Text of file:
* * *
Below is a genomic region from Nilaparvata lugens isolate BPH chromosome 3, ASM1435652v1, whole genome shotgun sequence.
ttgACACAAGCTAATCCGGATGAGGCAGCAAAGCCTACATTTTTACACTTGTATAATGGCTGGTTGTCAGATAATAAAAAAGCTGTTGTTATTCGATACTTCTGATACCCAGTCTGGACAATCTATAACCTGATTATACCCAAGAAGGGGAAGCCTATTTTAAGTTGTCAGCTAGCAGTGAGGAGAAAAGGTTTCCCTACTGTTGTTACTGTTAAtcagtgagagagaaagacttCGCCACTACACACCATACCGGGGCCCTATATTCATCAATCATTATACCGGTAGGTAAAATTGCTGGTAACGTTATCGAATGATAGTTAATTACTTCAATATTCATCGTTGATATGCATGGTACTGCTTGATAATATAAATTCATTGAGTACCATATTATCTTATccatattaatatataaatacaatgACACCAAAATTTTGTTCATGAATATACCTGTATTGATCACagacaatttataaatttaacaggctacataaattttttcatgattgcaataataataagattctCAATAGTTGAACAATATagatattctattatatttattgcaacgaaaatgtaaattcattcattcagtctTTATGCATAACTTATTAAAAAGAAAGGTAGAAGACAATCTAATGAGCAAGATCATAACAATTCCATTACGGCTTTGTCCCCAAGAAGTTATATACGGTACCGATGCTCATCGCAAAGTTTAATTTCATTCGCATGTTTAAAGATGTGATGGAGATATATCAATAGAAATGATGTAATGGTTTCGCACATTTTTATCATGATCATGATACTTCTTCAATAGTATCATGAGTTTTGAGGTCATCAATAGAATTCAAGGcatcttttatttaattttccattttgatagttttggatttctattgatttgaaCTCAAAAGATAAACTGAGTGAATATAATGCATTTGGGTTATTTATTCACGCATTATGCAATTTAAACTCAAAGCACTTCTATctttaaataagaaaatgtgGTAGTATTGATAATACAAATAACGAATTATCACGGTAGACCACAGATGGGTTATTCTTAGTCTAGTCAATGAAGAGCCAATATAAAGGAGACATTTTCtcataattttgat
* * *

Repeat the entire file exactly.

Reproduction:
Below is a genomic region from Nilaparvata lugens isolate BPH chromosome 3, ASM1435652v1, whole genome shotgun sequence.
ttgACACAAGCTAATCCGGATGAGGCAGCAAAGCCTACATTTTTACACTTGTATAATGGCTGGTTGTCAGATAATAAAAAAGCTGTTGTTATTCGATACTTCTGATACCCAGTCTGGACAATCTATAACCTGATTATACCCAAGAAGGGGAAGCCTATTTTAAGTTGTCAGCTAGCAGTGAGGAGAAAAGGTTTCCCTACTGTTGTTACTGTTAAtcagtgagagagaaagacttCGCCACTACACACCATACCGGGGCCCTATATTCATCAATCATTATACCGGTAGGTAAAATTGCTGGTAACGTTATCGAATGATAGTTAATTACTTCAATATTCATCGTTGATATGCATGGTACTGCTTGATAATATAAATTCATTGAGTACCATATTATCTTATccatattaatatataaatacaatgACACCAAAATTTTGTTCATGAATATACCTGTATTGATCACagacaatttataaatttaacaggctacataaattttttcatgattgcaataataataagattctCAATAGTTGAACAATATagatattctattatatttattgcaacgaaaatgtaaattcattcattcagtctTTATGCATAACTTATTAAAAAGAAAGGTAGAAGACAATCTAATGAGCAAGATCATAACAATTCCATTACGGCTTTGTCCCCAAGAAGTTATATACGGTACCGATGCTCATCGCAAAGTTTAATTTCATTCGCATGTTTAAAGATGTGATGGAGATATATCAATAGAAATGATGTAATGGTTTCGCACATTTTTATCATGATCATGATACTTCTTCAATAGTATCATGAGTTTTGAGGTCATCAATAGAATTCAAGGcatcttttatttaattttccattttgatagttttggatttctattgatttgaaCTCAAAAGATAAACTGAGTGAATATAATGCATTTGGGTTATTTATTCACGCATTATGCAATTTAAACTCAAAGCACTTCTATctttaaataagaaaatgtgGTAGTATTGATAATACAAATAACGAATTATCACGGTAGACCACAGATGGGTTATTCTTAGTCTAGTCAATGAAGAGCCAATATAAAGGAGACATTTTCtcataattttgat